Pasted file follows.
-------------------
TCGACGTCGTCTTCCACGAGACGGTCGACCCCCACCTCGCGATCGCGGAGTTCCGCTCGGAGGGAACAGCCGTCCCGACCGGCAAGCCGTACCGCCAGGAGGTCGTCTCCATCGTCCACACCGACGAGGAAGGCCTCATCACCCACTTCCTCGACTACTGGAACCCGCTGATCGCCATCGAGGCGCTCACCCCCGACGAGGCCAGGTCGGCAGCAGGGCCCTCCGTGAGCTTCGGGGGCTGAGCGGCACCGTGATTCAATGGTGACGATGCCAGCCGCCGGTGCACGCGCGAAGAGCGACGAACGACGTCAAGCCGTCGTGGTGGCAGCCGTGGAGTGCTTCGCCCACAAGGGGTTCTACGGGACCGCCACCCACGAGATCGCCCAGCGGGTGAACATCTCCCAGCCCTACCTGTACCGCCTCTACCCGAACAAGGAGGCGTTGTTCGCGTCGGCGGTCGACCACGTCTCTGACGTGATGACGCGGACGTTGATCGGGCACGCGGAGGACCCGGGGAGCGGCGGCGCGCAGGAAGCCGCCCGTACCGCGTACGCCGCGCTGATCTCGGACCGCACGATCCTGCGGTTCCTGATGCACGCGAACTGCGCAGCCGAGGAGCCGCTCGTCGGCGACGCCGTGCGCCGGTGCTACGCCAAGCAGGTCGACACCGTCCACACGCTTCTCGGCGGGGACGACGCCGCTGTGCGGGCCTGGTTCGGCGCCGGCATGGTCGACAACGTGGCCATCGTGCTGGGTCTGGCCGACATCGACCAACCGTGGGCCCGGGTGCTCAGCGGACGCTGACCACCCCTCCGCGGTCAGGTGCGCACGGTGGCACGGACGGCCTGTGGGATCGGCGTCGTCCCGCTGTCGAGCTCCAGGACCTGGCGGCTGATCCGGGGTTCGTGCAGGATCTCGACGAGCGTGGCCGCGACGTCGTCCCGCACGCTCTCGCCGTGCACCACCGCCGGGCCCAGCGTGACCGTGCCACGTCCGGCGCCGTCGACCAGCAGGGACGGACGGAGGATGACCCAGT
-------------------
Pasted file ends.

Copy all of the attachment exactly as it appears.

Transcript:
TCGACGTCGTCTTCCACGAGACGGTCGACCCCCACCTCGCGATCGCGGAGTTCCGCTCGGAGGGAACAGCCGTCCCGACCGGCAAGCCGTACCGCCAGGAGGTCGTCTCCATCGTCCACACCGACGAGGAAGGCCTCATCACCCACTTCCTCGACTACTGGAACCCGCTGATCGCCATCGAGGCGCTCACCCCCGACGAGGCCAGGTCGGCAGCAGGGCCCTCCGTGAGCTTCGGGGGCTGAGCGGCACCGTGATTCAATGGTGACGATGCCAGCCGCCGGTGCACGCGCGAAGAGCGACGAACGACGTCAAGCCGTCGTGGTGGCAGCCGTGGAGTGCTTCGCCCACAAGGGGTTCTACGGGACCGCCACCCACGAGATCGCCCAGCGGGTGAACATCTCCCAGCCCTACCTGTACCGCCTCTACCCGAACAAGGAGGCGTTGTTCGCGTCGGCGGTCGACCACGTCTCTGACGTGATGACGCGGACGTTGATCGGGCACGCGGAGGACCCGGGGAGCGGCGGCGCGCAGGAAGCCGCCCGTACCGCGTACGCCGCGCTGATCTCGGACCGCACGATCCTGCGGTTCCTGATGCACGCGAACTGCGCAGCCGAGGAGCCGCTCGTCGGCGACGCCGTGCGCCGGTGCTACGCCAAGCAGGTCGACACCGTCCACACGCTTCTCGGCGGGGACGACGCCGCTGTGCGGGCCTGGTTCGGCGCCGGCATGGTCGACAACGTGGCCATCGTGCTGGGTCTGGCCGACATCGACCAACCGTGGGCCCGGGTGCTCAGCGGACGCTGACCACCCCTCCGCGGTCAGGTGCGCACGGTGGCACGGACGGCCTGTGGGATCGGCGTCGTCCCGCTGTCGAGCTCCAGGACCTGGCGGCTGATCCGGGGTTCGTGCAGGATCTCGACGAGCGTGGCCGCGACGTCGTCCCGCACGCTCTCGCCGTGCACCACCGCCGGGCCCAGCGTGACCGTGCCACGTCCGGCGCCGTCGACCAGCAGGGACGGACGGAGGATGACCCAGT